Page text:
Mitchell v. Houston

Filing 10

MEMORANDUM AND ORDER that the Clerk is directed to mail copies of this Memorandum and Order and the Petition to Respondent and the Nebraska Attorney General. The Clerk is directed to set a pro se case management deadline for 10/19/09: deadline for Respondent to file brief. The Clerk is directed to set a pro se case management deadline for 11/9/09: deadline for petitioner to file response brief. Ordered by Judge Laurie Smith Camp. (Copies mailed as directed) (JSF)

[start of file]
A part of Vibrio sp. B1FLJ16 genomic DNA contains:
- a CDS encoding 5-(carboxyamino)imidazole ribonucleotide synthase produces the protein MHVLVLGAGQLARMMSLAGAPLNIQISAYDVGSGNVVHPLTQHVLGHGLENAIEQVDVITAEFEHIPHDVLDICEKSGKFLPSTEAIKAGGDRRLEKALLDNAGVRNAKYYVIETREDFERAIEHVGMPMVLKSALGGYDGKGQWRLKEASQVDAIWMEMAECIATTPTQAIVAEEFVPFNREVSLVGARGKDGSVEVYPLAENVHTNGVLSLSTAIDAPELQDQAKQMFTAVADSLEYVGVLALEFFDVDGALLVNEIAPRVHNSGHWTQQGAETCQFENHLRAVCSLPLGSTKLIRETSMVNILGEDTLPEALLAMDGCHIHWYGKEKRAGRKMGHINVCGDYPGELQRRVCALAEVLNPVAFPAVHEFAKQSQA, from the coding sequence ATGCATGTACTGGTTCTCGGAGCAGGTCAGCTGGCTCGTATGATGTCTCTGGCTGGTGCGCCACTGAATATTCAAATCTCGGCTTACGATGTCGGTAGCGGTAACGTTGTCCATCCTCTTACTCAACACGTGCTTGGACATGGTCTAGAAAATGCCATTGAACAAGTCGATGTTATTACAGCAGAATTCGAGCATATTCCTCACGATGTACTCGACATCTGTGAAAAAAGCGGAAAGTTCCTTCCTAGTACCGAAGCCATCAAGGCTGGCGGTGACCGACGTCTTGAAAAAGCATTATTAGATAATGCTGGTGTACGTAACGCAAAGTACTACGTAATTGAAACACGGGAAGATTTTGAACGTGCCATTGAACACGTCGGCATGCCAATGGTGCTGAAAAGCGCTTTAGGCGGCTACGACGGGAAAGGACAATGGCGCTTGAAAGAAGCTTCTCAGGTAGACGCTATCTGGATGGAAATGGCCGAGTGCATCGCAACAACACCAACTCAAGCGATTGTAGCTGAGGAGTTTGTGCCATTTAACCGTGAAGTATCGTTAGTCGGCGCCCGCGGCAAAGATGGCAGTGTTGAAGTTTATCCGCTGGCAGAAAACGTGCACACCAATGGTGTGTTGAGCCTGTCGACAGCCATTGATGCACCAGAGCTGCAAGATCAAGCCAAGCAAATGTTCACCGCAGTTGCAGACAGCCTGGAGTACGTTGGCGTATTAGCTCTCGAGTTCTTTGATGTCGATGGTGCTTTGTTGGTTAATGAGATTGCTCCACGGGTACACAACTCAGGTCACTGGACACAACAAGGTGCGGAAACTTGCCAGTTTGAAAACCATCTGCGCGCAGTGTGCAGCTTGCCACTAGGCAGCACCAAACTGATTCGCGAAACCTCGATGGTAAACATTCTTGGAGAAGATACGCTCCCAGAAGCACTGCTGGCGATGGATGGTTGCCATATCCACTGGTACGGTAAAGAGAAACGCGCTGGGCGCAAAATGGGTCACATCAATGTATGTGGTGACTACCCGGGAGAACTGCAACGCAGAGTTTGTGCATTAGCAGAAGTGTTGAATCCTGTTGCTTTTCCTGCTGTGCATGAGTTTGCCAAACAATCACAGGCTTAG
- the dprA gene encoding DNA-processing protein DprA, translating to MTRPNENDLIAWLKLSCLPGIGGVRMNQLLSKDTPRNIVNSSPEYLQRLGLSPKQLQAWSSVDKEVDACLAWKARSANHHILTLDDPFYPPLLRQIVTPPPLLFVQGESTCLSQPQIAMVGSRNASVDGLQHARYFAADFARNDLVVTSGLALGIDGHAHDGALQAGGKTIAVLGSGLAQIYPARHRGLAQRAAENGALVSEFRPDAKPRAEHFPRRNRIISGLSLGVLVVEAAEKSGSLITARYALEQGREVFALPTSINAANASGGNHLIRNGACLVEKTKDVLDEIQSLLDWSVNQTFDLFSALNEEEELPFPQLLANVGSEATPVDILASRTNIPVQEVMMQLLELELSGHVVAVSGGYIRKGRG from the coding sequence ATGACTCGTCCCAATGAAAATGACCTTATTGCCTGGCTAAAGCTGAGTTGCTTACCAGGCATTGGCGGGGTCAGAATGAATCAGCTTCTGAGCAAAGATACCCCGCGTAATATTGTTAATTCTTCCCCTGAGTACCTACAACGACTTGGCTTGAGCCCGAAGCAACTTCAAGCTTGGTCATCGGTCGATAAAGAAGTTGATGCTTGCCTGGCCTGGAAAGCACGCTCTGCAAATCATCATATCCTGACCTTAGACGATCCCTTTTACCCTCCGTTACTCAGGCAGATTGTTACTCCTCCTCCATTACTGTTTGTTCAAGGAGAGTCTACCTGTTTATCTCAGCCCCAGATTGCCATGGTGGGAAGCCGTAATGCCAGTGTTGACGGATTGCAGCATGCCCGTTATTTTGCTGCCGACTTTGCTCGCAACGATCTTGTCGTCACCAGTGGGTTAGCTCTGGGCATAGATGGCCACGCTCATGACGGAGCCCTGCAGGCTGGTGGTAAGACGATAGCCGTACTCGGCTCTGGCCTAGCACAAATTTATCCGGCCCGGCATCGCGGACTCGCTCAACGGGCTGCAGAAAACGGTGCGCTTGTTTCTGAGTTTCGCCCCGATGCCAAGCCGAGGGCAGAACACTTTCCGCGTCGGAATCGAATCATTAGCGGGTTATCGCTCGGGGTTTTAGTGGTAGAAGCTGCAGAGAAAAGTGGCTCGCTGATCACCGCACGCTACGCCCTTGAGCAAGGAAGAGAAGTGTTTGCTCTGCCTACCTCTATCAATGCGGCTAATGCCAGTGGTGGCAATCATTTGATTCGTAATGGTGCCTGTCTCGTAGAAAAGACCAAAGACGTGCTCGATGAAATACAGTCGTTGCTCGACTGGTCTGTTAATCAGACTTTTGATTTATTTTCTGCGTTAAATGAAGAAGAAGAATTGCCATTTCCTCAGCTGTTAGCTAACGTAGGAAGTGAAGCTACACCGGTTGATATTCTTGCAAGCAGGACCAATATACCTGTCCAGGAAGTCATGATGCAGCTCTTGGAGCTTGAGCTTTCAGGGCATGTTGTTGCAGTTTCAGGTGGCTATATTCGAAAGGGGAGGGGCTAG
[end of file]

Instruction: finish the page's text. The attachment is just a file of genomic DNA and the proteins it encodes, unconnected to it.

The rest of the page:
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IN THE UNITED STATES DISTRICT COURT FOR THE DISTRICT OF NEBRASKA EARL MITCHELL, JR., Petitioner, v. ROBERT HOUSTON, Director Nebraska Dept. of Correctional Services, Respondent. ) ) ) ) ) ) ) ) ) ) ) CASE NO. 4:09CV3174 MEMORANDUM AND ORDER The court has conducted an initial review of the Petition for Writ of Habeas Corpus (Filing No. 1) to determine whether the claims made by Petitioner are, when liberally construed, potentially cognizable in federal court. Petitioner has claimed that Respondent is forcing him to serve 47 days on a 45-day sanction, which results in Petitioner being held two days past his release date. According to Petitioner, his scheduled release date is September 4, 2009, but Respondent intends to hold him until September 6, 2009. (Id. at CM/ECF pp. 6-7.) From the face of the Petition, it appears that Petitioner's claim is now moot. That is, if Petitioner was released on September 6, 2009, he is no longer in custody and presumably there is no longer a case or controversy under Article III, 2, of the United States Constitution. Further, Petitioner has not alleged in his Petition that he will suffer some continuing injury once he is released from custody. See Spencer v. Kemna, 523 U.S. 1, 7 (1998) (Holding that once a sentence has expired, "some concrete and continuing injury other than the now-ended incarceration or parole--some collateral consequence of the conviction--must exist if the suit is to be maintained"). Under Article III of the United States Constitution, federal courts may only adjudicate actual cases and controversies. DaimlerChryser Corp. v. Cuno, 547 U.S. 332, 342 (2006). The court cannot determine whether a case and controversy exists based on the record before it. Thus, the court will permit the parties to file briefs in accordance with the progression order below on the issue of the Article III case or controversy requirement, including whether Petitioner's release from custody renders his claim moot. IT IS THEREFORE ORDERED that: 1. The Clerk of the court is directed to mail copies of this Memorandum and Order and the Petition to Respondent and the Nebraska Attorney General by regular first-class mail; By October 19, 2009, Respondent shall file a brief addressing the issues set forth in this Memorandum and Order, including whether Petitioner's release from custody renders his claim moot. The Clerk of the court is directed to set a pro se case management deadline in this case using the following text: October 19, 2009: deadline for Respondent to file brief; and No later than 20 days after the filing of Respondent's brief, Petitioner shall file a response brief addressing the issues set forth in this Memorandum and Order, including whether Petitioner's release from custody renders his claim moot. The Clerk of the court is directed to set a pro se case management deadline in this case using the following text: November 9, 2009: deadline for Petitioner to file response brief. 2. 3. DATED this 29th day of September, 2009. BY THE COURT: s/Laurie Smith Camp United States District Judge *This opinion may contain hyperlinks to other documents or Web sites. The U.S. District Court for the District of Nebraska does not endorse, recommend, approve, or guarantee any third parties or the services or products they provide on their Web sites. Likewise, the court has no agreements with any of these third parties or their Web sites. The court accepts no responsibility for the availability or functionality of any hyperlink. Thus, the fact that a hyperlink ceases to work or directs the user to some other site does not affect the opinion of the court. 2

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